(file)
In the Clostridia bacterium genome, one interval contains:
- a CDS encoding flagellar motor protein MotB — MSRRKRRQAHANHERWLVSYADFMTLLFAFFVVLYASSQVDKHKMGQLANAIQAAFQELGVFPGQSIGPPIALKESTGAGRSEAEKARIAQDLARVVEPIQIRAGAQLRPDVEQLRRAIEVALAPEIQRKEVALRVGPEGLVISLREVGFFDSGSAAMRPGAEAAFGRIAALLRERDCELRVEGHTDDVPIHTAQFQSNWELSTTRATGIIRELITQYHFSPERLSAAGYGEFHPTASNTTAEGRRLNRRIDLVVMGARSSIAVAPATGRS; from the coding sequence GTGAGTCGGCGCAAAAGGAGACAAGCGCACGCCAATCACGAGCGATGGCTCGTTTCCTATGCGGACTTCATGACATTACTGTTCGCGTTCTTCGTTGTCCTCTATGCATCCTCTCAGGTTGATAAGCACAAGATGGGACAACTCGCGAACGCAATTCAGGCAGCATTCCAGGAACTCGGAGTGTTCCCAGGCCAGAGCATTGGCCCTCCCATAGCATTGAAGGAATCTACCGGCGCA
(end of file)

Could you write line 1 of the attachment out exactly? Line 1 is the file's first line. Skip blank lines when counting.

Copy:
In the Clostridia bacterium genome, one interval contains: